Are You Applying for a French Long-Term Visa? Here Are the 7 Must-Know Facts!


Sponsored Content

Are You Applying for a French Long-Term Visa? Here Are the 7 Must-Know Facts!

When applying for a French long-stay visa, there are many details that can catch you out if you’re unaware. These seven must-know tips will help you prepare in advance and avoid some of the most common mistakes.

1. You’ll have to hand over your passport

After your visa application interview, the visa center will keep the original copy of your passport, and you won’t get it back until they’ve processed your file. Don’t worry! This usually only takes a couple of weeks, but… given that unforeseen circumstances can and do arise, it makes sense to plan for contingencies and make sure you have a digital copy of your passport on file and paper copies to hand. You never know!

2. The right “proof” is essential

The criteria termed ‘Proof of income’ and ‘Proof of insurance’ are by far and away the main reasons that requests for business and visitor visas get rejected.

The only way to avoid this is by making sure you provide all the ‘proof’ required when it comes to justifying your income and choosing an insurance provider that ‘knows his onions’ when it comes to visa-compliant insurance policies. If you don’t use someone who understands the precise requirements, you could be in for a nasty surprise.

3. Proof of income doesn’t only mean earnings

The ‘Proof of income’ element may seem daunting, but it really shouldn’t! The criteria are not set in stone and can include pension and dividend income, interest, and rents received, in addition to any savings that you are able to access instantly. Please bear in mind that the staff at the TLS or VFS centers really just want to clarify that, going forward, you won’t be a burden on the state. This means that unless your application is ‘sketchy’ overall, when it comes to finances, they will be fairly flexible… as long as they believe you have the resources to support yourself. Having said that, you do obviously need to meet minimum income requirements, somehow or other!

4. You need to activate your visa on arrival

Your long-term visa does not get automatically activated, and this needs to be done once you are actually in France. You must do this within the first 90 days of your physical presence on French soil, and it must be done online. To do this, you need to log in here and then enter the information on your visa, the visa number, the start date, the end of validity date, the date of issue and the reason for your stay. You will also need to provide additional information, which includes family circumstances, a telephone number, email address, and the address where you are resident in France. You will also need a bank card to hand to pay the visa validation fee.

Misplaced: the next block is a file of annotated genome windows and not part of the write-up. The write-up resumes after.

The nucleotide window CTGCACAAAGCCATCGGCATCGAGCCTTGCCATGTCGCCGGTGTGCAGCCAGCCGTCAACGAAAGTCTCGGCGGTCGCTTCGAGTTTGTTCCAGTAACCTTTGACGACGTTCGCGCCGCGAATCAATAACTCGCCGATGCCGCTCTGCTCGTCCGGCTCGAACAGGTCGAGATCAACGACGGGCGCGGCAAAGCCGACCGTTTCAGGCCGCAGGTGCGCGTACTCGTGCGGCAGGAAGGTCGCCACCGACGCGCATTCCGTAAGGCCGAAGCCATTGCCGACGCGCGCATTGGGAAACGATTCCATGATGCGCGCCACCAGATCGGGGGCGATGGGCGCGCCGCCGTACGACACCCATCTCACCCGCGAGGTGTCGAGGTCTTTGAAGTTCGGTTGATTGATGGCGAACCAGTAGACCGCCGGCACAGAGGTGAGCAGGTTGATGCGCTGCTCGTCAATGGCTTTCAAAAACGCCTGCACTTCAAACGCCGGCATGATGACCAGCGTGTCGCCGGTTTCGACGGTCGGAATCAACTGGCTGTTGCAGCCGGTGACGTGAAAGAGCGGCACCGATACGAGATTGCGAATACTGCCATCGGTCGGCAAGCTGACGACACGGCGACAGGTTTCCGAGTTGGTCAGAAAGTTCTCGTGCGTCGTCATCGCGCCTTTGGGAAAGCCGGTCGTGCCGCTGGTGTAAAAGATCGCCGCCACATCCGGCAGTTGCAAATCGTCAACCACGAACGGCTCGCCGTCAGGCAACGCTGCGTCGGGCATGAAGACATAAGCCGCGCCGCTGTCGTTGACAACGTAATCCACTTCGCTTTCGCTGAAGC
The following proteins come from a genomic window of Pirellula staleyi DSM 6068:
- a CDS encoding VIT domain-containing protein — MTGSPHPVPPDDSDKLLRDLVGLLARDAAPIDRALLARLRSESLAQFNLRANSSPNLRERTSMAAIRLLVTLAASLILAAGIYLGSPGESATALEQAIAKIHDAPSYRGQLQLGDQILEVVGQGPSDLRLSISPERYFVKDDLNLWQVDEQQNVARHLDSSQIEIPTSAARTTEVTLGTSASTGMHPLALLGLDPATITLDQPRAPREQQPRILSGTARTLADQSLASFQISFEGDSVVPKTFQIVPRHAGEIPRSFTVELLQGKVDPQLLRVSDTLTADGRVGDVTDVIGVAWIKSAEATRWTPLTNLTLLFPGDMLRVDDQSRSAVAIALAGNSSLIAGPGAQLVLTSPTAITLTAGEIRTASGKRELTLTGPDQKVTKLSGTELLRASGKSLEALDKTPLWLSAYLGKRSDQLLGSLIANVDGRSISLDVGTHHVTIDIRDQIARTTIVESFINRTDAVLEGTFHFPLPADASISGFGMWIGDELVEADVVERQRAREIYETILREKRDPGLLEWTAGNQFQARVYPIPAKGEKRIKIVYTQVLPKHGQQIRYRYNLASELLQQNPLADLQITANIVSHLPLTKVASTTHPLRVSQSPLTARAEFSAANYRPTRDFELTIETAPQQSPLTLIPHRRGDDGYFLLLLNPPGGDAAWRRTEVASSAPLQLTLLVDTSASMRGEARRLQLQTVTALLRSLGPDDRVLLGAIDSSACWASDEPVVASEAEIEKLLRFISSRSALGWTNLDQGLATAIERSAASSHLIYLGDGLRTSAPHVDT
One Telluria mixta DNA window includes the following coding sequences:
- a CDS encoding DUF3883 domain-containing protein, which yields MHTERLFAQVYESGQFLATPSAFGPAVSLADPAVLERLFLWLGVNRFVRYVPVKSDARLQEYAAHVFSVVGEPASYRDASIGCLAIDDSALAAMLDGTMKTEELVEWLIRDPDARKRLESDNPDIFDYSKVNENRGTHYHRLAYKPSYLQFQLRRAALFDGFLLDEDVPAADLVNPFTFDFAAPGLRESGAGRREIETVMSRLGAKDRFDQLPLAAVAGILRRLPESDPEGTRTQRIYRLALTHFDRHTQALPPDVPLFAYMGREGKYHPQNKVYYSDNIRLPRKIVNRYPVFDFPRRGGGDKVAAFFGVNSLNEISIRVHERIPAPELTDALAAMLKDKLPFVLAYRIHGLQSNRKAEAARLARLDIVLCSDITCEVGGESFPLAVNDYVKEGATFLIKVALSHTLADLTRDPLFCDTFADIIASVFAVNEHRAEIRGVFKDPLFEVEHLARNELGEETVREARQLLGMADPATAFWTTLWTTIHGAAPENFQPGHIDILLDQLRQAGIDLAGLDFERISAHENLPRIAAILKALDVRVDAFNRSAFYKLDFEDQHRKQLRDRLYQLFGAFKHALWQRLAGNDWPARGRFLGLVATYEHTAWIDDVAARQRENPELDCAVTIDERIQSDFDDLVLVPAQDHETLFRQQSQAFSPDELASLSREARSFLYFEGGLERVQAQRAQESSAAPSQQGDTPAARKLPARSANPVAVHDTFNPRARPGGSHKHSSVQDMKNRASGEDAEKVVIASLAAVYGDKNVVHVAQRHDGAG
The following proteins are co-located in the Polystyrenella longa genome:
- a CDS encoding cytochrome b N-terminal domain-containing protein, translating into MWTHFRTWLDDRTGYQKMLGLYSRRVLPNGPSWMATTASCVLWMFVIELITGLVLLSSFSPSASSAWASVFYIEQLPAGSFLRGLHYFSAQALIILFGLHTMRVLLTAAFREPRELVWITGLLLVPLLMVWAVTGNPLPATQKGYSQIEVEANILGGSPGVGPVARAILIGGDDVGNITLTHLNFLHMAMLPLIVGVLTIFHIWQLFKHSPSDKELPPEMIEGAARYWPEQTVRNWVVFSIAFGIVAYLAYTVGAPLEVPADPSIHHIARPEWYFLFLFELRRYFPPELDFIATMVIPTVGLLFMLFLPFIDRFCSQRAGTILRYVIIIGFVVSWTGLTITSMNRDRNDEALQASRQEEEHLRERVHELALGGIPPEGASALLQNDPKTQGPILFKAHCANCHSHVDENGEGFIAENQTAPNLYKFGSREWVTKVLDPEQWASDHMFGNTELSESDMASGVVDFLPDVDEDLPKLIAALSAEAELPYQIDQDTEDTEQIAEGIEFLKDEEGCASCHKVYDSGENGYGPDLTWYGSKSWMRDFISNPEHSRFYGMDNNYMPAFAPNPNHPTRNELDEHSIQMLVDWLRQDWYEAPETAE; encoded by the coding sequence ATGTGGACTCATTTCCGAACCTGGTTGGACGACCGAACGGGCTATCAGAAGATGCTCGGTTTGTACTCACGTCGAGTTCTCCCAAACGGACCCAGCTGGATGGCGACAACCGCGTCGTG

Validating your visa within three months of arrival in France not only means that you can lawfully remain in France during the entire period of your visa’s validity; it also entitles you to leave France after the three months following your arrival, without requesting another visa in order to return.

5. You can access the French healthcare system as a resident

Once the 90 days following your arrival in France have expired, you can apply for affiliation to the French social security system (known as la sécu) via the CPAM – caisse primaire assurance maladie. Once you have been accepted into this, you will be able to access the French healthcare system (which is excellent!) just like any other French resident. You will also receive the famous green healthcare card known as la carte vitale. You will need to show this whenever you see a healthcare professional, whether at the hospital, seeing a specialist, dentist, orthodontist or GP.

6. Getting a Carte de Sejour

Once you’re 90 days ahead of your visa expiry date, you will be able to apply for a residency permit – called the “carte de séjour” in France.

The applications to the CPAM and for a residency permit are interlinked, but the two processes are separate. You will need to start each process individually, and unfortunately, getting one doesn’t necessarily mean that the other is automatically granted. Applications for residency are made to the préfecture of the département where you are resident; you will need to look for the page entitled ‘Accueil des étrangers’ and supply the information requested.

7. Time your visa application

And last but most definitely not least – throughout this process, timing and organisation are absolutely key! You cannot apply for a French long-stay visa more than three months ahead of your desired arrival date or later than one month prior to entry into France. Make sure you have all your paperwork organised and ready to go before you even think about applying, and ensure you’ve planned everything (including reserving plane tickets and making travel arrangements) with these time constraints in mind.

Good luck, and don’t forget – we are here to help!

Fabien is the founder of Fab Insurance, an independent insurance broker dedicated to helping the English-speaking community in France, Spain and Portugal since 2015.
Tel: +33 (0)5 33 06 29 78

Share to:  Facebook  Twitter   LinkedIn   Email

Previous Article Need Help Gifting a Property in France?
Next Article French Property Location Guide: Provence

Related Articles

Leave a reply

Your email address will not be published. Required fields are marked *